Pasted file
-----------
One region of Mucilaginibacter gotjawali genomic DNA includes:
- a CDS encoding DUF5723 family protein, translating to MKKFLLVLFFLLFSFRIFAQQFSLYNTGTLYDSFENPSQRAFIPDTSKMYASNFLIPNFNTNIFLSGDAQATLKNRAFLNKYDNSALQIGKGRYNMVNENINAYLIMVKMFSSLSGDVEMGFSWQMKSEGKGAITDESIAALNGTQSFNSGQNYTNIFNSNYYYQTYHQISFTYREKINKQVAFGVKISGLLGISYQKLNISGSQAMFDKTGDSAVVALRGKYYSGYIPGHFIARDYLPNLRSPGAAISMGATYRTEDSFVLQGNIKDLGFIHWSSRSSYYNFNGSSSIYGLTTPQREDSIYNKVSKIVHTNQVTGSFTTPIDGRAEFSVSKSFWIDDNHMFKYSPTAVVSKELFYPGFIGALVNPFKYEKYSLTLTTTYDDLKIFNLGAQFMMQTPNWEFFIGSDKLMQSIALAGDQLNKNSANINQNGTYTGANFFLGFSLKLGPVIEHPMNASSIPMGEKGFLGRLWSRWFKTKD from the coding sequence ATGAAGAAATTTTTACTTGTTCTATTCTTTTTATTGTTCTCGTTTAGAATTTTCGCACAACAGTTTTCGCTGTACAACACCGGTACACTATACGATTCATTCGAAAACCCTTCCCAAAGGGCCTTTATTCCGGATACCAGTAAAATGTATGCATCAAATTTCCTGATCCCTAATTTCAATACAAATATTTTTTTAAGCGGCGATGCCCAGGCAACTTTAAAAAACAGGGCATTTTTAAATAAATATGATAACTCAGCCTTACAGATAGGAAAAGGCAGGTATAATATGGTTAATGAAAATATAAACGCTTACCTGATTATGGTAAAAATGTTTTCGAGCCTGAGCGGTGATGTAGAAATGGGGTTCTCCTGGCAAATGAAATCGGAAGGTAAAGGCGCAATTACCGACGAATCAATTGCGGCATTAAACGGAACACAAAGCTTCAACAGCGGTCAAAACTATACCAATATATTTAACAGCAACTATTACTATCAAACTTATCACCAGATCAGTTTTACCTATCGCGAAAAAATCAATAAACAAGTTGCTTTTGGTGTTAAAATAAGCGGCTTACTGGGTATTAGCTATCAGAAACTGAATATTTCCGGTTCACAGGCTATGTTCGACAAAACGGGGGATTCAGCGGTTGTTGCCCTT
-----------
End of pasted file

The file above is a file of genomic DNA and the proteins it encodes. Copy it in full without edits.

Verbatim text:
One region of Mucilaginibacter gotjawali genomic DNA includes:
- a CDS encoding DUF5723 family protein, translating to MKKFLLVLFFLLFSFRIFAQQFSLYNTGTLYDSFENPSQRAFIPDTSKMYASNFLIPNFNTNIFLSGDAQATLKNRAFLNKYDNSALQIGKGRYNMVNENINAYLIMVKMFSSLSGDVEMGFSWQMKSEGKGAITDESIAALNGTQSFNSGQNYTNIFNSNYYYQTYHQISFTYREKINKQVAFGVKISGLLGISYQKLNISGSQAMFDKTGDSAVVALRGKYYSGYIPGHFIARDYLPNLRSPGAAISMGATYRTEDSFVLQGNIKDLGFIHWSSRSSYYNFNGSSSIYGLTTPQREDSIYNKVSKIVHTNQVTGSFTTPIDGRAEFSVSKSFWIDDNHMFKYSPTAVVSKELFYPGFIGALVNPFKYEKYSLTLTTTYDDLKIFNLGAQFMMQTPNWEFFIGSDKLMQSIALAGDQLNKNSANINQNGTYTGANFFLGFSLKLGPVIEHPMNASSIPMGEKGFLGRLWSRWFKTKD from the coding sequence ATGAAGAAATTTTTACTTGTTCTATTCTTTTTATTGTTCTCGTTTAGAATTTTCGCACAACAGTTTTCGCTGTACAACACCGGTACACTATACGATTCATTCGAAAACCCTTCCCAAAGGGCCTTTATTCCGGATACCAGTAAAATGTATGCATCAAATTTCCTGATCCCTAATTTCAATACAAATATTTTTTTAAGCGGCGATGCCCAGGCAACTTTAAAAAACAGGGCATTTTTAAATAAATATGATAACTCAGCCTTACAGATAGGAAAAGGCAGGTATAATATGGTTAATGAAAATATAAACGCTTACCTGATTATGGTAAAAATGTTTTCGAGCCTGAGCGGTGATGTAGAAATGGGGTTCTCCTGGCAAATGAAATCGGAAGGTAAAGGCGCAATTACCGACGAATCAATTGCGGCATTAAACGGAACACAAAGCTTCAACAGCGGTCAAAACTATACCAATATATTTAACAGCAACTATTACTATCAAACTTATCACCAGATCAGTTTTACCTATCGCGAAAAAATCAATAAACAAGTTGCTTTTGGTGTTAAAATAAGCGGCTTACTGGGTATTAGCTATCAGAAACTGAATATTTCCGGTTCACAGGCTATGTTCGACAAAACGGGGGATTCAGCGGTTGTTGCCCTT